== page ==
Houston (TSU) Riot (1967)

Police taking male students from dormatories, Texas Southern University, morning May 17, 1967
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The event labeled as the Houston Riot occurred on the Texas Southern University (TSU) campus in Houston, Texas in 1967. As with many other civil disturbances during the 1960s, underlying racial resentments prior to the event finally reached a tipping point.  In this instance, however, much of the anger was directed at the TSU students and came from Houston police officers and thus should be labeled a police riot.

Tensions between the Houston police and TSU students arose from the circumstances surrounding the death of 11-year-old Victor George who had drowned in a garbage-filled pond at Houston’s Holmes Road Dump on May 8, 1967. Many of these dumps were located in black majority neighborhoods because city had routinely and purposely arranged for these landfills to be in segregated parts of town.

On May 15th students attending TSU and other local universities along with environmental activists staged a sit-in in front of Holmes Road Dump’s entrance in an attempt to force the city to shut down the dump. Their protest was one of the first in the nation targeting the evolving issue that would later spark the national anti-environmental racism movement. During the sit-ins dozens of protesters were arrested by Houston police.

TSU students returned to the dump’s entrance the following day to continue the protests which resulted in still more arrests.  Later that day support rallies were held at local churches where some protest leaders spoke about beginning a battle with police. The Houston police falsely assumed those who called for this confrontation were TSU students.  In response, police officers blockaded all the roads leading to the TSU campus and shut down the school.

With thousands of students—including the vast majority who had not participated in the protests—confined to campus, tensions with the police grew over the afternoon and into the early evening.  The civil unrest that occurred later that night would be labeled as the TSU Riot.  By early evening some students hurled rocks and bottles at the police.  Believing the attack came from Lanier Hall, a male dormitory, Houston police surrounded the building and exchanged gunfire with some of the students inside.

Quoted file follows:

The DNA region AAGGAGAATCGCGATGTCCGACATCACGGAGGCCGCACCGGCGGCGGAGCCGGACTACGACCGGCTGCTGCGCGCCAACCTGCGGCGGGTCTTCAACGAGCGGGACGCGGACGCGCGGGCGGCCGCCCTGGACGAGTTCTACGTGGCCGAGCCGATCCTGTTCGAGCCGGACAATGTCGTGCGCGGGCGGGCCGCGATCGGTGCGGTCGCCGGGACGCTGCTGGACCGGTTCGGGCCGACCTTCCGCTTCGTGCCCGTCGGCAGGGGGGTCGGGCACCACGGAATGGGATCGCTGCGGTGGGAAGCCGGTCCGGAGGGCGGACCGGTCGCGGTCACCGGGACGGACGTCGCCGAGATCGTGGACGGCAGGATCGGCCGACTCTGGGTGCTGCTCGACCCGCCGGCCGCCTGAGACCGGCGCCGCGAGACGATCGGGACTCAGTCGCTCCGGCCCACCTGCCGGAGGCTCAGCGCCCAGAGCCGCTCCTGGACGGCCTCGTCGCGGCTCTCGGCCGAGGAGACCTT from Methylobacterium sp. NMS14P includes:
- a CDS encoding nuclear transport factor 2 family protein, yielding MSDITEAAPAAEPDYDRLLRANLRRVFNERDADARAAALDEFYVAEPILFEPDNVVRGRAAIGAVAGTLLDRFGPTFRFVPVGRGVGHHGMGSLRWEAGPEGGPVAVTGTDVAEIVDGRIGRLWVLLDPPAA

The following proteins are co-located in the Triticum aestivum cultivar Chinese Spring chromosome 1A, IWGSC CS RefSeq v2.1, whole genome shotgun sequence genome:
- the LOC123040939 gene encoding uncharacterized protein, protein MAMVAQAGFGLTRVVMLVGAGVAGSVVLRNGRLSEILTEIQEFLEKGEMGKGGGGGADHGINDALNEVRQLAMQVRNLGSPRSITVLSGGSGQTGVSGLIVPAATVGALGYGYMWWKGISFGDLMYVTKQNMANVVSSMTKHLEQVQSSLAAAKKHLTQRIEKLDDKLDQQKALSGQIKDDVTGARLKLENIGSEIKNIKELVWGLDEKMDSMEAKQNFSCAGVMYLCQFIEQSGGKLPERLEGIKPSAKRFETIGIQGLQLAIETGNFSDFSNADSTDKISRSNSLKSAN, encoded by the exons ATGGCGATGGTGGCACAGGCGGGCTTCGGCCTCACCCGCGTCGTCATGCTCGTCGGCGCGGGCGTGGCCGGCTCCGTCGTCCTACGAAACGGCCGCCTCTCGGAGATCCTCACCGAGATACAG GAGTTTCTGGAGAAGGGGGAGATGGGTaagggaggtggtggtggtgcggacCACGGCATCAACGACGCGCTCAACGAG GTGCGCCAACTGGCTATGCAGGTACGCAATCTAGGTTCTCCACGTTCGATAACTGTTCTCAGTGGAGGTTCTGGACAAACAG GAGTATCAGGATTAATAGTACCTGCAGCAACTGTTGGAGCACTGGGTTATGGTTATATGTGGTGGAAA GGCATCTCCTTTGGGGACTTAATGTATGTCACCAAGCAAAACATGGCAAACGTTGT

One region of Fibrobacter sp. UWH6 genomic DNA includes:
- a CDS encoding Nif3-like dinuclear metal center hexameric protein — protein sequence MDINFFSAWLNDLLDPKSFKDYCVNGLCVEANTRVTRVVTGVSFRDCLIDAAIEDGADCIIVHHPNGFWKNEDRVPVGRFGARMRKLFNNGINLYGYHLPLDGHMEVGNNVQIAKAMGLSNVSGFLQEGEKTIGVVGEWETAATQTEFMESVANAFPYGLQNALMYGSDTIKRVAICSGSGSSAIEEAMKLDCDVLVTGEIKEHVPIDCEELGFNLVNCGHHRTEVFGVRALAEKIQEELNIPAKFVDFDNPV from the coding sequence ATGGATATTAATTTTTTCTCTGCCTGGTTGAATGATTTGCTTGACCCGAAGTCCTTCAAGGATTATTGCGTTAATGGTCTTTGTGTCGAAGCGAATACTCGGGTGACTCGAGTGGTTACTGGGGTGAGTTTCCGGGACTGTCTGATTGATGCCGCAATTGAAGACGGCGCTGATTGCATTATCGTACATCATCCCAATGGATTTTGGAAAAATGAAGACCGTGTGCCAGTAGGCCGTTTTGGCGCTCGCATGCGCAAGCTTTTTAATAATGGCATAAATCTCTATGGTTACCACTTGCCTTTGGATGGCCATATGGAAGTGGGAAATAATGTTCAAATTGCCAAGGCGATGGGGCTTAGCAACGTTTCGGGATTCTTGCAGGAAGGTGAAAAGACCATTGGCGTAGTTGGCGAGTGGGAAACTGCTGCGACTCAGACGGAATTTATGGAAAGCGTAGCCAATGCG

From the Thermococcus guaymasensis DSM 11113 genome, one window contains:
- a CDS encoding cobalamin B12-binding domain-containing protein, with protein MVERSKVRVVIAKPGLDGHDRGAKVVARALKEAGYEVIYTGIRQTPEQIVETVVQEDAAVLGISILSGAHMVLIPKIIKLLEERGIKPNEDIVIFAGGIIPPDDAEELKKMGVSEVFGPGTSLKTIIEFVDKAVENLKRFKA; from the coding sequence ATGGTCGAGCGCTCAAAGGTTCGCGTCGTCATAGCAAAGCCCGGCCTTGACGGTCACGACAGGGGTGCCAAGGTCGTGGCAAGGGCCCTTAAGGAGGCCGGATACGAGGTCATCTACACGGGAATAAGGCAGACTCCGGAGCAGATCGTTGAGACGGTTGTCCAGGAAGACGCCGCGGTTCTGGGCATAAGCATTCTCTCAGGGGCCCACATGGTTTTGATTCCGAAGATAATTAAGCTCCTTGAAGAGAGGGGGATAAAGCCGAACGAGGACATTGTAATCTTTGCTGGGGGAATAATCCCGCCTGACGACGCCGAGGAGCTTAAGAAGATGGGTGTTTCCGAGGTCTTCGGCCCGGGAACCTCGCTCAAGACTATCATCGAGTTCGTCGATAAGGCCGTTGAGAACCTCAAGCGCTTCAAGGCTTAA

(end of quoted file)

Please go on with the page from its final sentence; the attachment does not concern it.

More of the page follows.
Houston’s mayor Louie Welch attempted to deescalate the situation by enlisting the help of one of the dump protest organizers, Rev. William Lawson, who tried to get the students to cease firing weapons from the dormitory.  After this effort failed Houston police opened fire on the dormitory, shooting nearly 5,000 rounds of ammunition into the structure.  Then the police raided the dormitory, arresting 488 students, nearly all the residents of the building. Most of those arrested had nothing to do with the violence.  All of them were paraded outside the building in their pajamas and underwear. A small number of those arrested were injured.

One Houston police officer, Louis Kuba, was killed during the incident. Houston police arrested TSU students Douglas Walker, Floyd Nichols, Charles Freeman, John Parker, and Trazawell Franklin and Harris County prosecutors charged them with the murder of Officer Kuba. Neither Walker or Nichols were present when Officer Kuba died. Walker had been arrested earlier in connection with the dump protests and Nichols was at his home in Northeastern Houston. Nevertheless, they were still apprehended and charged. The charges against the five students, dubbed the TSU Five, were dismissed however in 1970 due to insufficient evidence.  By that point authorities concluded that Officer Kuba was killed due to a ricocheted police bullet.